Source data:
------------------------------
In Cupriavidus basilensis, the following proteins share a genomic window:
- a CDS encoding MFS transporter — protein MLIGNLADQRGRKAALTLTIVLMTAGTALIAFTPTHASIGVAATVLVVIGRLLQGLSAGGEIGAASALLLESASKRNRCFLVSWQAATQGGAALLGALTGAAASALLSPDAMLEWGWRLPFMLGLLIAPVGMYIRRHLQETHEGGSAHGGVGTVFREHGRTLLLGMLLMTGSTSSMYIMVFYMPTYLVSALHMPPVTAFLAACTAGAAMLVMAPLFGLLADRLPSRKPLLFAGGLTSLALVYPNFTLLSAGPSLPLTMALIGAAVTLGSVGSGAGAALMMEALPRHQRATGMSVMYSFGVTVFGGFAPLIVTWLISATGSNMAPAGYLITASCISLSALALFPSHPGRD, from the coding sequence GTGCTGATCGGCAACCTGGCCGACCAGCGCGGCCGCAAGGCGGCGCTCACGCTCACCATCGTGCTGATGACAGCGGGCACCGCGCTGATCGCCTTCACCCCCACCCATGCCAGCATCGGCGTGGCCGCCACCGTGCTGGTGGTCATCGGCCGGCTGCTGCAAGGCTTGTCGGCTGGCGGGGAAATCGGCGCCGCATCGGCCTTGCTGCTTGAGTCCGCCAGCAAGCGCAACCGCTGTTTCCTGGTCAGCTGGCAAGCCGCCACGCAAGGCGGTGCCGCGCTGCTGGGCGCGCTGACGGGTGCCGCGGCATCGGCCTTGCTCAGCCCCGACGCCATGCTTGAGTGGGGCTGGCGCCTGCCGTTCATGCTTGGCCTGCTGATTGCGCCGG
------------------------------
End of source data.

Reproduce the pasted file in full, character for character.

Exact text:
In Cupriavidus basilensis, the following proteins share a genomic window:
- a CDS encoding MFS transporter — protein MLIGNLADQRGRKAALTLTIVLMTAGTALIAFTPTHASIGVAATVLVVIGRLLQGLSAGGEIGAASALLLESASKRNRCFLVSWQAATQGGAALLGALTGAAASALLSPDAMLEWGWRLPFMLGLLIAPVGMYIRRHLQETHEGGSAHGGVGTVFREHGRTLLLGMLLMTGSTSSMYIMVFYMPTYLVSALHMPPVTAFLAACTAGAAMLVMAPLFGLLADRLPSRKPLLFAGGLTSLALVYPNFTLLSAGPSLPLTMALIGAAVTLGSVGSGAGAALMMEALPRHQRATGMSVMYSFGVTVFGGFAPLIVTWLISATGSNMAPAGYLITASCISLSALALFPSHPGRD, from the coding sequence GTGCTGATCGGCAACCTGGCCGACCAGCGCGGCCGCAAGGCGGCGCTCACGCTCACCATCGTGCTGATGACAGCGGGCACCGCGCTGATCGCCTTCACCCCCACCCATGCCAGCATCGGCGTGGCCGCCACCGTGCTGGTGGTCATCGGCCGGCTGCTGCAAGGCTTGTCGGCTGGCGGGGAAATCGGCGCCGCATCGGCCTTGCTGCTTGAGTCCGCCAGCAAGCGCAACCGCTGTTTCCTGGTCAGCTGGCAAGCCGCCACGCAAGGCGGTGCCGCGCTGCTGGGCGCGCTGACGGGTGCCGCGGCATCGGCCTTGCTCAGCCCCGACGCCATGCTTGAGTGGGGCTGGCGCCTGCCGTTCATGCTTGGCCTGCTGATTGCGCCGG